Joint Reconstruction

Joint Reconstruction, Part 4 – Comparing Surface Finishing Methods

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Shot blasting and mass finishing have become indispensable technologies for surface preparation and finishing of joint reconstruction implants. Their applications range from surface cleaning, deburring, edge radiusing after forging, casting, additive manufacturing, and machining to surface preparation for different kinds of coatings, shot peening for increasing the longevity of an implant, and placing an extremely smooth, high-gloss finish on the implants before they are inserted into the body.


Rosler Metal Finishing leverages its extensive experience in the medical industry to create customized solutions and equipment for the treatment of joint reconstruction implants.


This installment of the Joint Reconstruction Series will compare the working principles and features of utilizing shot blasting and mass finishing technologies for endoprosthetic implants.



Mass Finishing



Mass finishing works as a grinding system to

create pressure and rubbing between work pieces and media. This smoothing,

polishing effect can achieve surface finishes as low as Ra = 0.8 micro inches.



Knee femorals are often processed in a drag finishing machine.



Uses include deburring/edge radiusing, surface

cleaning (descaling, de-oiling) after casting, forging, blanking, machining,

grinding, heat treatment, thread rolling for screws, and additive





The smoothness of a surface is particularly

important for implant areas that are interacting with each other for proper

operation and movement.



Shot Blasting



Shot blasting utilizes the impact of small metal

or mineral pellets to produce cleaning, peening, or texturing effects on a work

piece. With throwing speeds of 200-800 feet per second, this method can achieve

surface finishes of 16-32 micro inches.




This exceptionally versatile surface treatment

technology is used for deburring/de-flashing, surface cleaning (de-scaling,

de-rusting, stripping of coatings), surface preparation for coating, for

cosmetic purposes, and surface improvement. Most medical applications utilize

air and wet blast systems.




Shot blasting generally makes a surface rougher

and is useful in treating area of joint reconstruction implants that are

implanted into the bone to promote osseointegration or as preparation for





One exception of shot blasting’s roughening effect

is the use with additive manufactured parts. Because these parts start with a

much higher surface roughness than parts (up to Ra of 2,000 micro inches), shot

blasting can be used to pre-smooth this material.



Achieving Solutions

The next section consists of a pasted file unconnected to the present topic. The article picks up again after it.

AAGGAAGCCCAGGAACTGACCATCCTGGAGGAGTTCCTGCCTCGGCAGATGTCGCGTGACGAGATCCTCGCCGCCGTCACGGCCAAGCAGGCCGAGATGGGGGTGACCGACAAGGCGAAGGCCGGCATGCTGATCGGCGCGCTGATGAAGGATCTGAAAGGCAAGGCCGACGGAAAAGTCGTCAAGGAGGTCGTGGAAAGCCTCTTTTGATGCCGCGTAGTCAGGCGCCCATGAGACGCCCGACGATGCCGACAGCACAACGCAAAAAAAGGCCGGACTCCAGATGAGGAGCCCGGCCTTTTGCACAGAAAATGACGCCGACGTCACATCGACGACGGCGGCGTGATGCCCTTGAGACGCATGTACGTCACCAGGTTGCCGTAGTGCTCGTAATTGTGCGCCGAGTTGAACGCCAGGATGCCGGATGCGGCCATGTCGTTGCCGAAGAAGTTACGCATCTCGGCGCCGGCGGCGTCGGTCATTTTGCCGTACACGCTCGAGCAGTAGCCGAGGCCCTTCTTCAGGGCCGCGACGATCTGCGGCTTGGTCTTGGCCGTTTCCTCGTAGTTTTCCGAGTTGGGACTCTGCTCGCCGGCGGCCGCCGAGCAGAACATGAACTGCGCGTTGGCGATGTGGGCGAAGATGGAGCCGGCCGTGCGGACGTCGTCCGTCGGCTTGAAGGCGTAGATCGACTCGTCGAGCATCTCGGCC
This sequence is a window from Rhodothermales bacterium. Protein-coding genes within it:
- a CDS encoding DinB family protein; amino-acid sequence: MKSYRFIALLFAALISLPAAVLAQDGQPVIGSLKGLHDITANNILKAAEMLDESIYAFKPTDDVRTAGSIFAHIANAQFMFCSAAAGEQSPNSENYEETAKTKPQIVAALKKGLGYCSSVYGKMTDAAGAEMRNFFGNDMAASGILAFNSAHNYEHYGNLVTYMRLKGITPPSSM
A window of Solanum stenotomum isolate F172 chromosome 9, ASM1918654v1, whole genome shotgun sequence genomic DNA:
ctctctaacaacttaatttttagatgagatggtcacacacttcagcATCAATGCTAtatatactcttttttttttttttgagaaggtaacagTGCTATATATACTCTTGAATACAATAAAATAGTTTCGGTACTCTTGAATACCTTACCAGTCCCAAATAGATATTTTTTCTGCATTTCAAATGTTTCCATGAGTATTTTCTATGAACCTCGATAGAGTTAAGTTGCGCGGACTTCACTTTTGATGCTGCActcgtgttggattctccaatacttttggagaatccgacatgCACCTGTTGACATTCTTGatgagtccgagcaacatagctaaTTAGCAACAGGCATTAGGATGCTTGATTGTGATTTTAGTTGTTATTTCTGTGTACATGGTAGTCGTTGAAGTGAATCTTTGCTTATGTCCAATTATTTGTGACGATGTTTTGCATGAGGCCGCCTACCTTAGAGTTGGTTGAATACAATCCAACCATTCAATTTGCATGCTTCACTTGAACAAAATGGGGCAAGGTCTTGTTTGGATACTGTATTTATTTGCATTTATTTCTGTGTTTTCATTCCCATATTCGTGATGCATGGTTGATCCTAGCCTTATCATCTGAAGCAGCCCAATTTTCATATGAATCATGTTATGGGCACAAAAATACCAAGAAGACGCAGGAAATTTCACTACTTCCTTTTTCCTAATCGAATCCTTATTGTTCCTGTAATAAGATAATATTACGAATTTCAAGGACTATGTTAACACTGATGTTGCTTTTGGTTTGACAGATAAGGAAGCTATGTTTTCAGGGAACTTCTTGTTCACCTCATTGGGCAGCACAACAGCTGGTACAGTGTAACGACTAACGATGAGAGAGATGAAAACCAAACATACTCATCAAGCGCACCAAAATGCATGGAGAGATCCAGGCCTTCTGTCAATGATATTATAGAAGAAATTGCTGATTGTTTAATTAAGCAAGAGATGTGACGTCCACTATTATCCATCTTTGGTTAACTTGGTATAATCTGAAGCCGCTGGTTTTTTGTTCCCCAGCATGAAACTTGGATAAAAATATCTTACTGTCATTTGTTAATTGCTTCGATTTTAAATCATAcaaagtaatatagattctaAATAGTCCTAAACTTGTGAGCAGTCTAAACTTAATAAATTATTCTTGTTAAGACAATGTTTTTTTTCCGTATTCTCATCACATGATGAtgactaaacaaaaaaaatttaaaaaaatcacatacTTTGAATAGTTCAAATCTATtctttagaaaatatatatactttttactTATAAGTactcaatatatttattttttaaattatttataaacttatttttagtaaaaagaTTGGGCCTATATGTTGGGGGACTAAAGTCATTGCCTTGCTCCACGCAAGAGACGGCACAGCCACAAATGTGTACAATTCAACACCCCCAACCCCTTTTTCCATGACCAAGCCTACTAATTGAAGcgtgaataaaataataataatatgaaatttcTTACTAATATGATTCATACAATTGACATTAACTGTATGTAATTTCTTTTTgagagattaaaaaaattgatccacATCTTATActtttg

Individually and when combined as a multi-stage

process, mass finishing and shot blasting offer a number of benefits.



  • They create homogeneous, all-around “isotropic” (multi-directional) finishes as opposed to “anisotropic” (mono-directional) surface structures produced by machining, belt and wheel grinding, drawing, and extrusion.
  • Both can handle all materials, from the toughest metals like titanium and Inconel to all kinds of polymers and even ceramics.
  • Whatever the task, mass finishing and shot blasting produce consistent, absolutely repeatable finishing results. They completely eliminate quality fluctuations inherent in manual or other mechanical finishing methods.
  • Users can choose from a broad equipment spectrum, from simple, low-cost stand-alone machines to fully automated finishing systems.
  • In combination with other methods, both technologies create perfect surface finishes on additive manufactured parts.


Creating Consistency



In addition to being very cost-effective, both

mass finishing and shot blasting are highly adaptable to customer needs. The

equipment spectrum ranges from small manual or semi-automatic machines for low

production volumes to fully automatic systems for high volume production.




The customer decides, how much they want to spend

and what degree of automation is desired. The costs for work piece fixtures –

if required – are manageable, and due to the high degree of mechanization and

automation, the personnel costs are only a small percentage of the total costs.



For relatively simple processes the costs per piece can be as low as a few cents. With more complex, multi-step finishing operations for high-value components such as joint reconstruction implants, the entire finishing costs will amount to no more than just a few dollars.



The big savings are, however, achieved by the

stability of the finishing processes, ensuring absolutely repeatable,

high-quality finishing results with zero scrap rates since even the smallest

nick or dent on a component will render it unsuitable for implantation!



The Rosler Way


No matter what surface treatment your joint reconstruction implants require, Rosler Metal Finishing can help you find a better way and achieve the exact finish needed every time. Contact us today to discuss your unique challenges.



The complete Joint Reconstruction Series includes:



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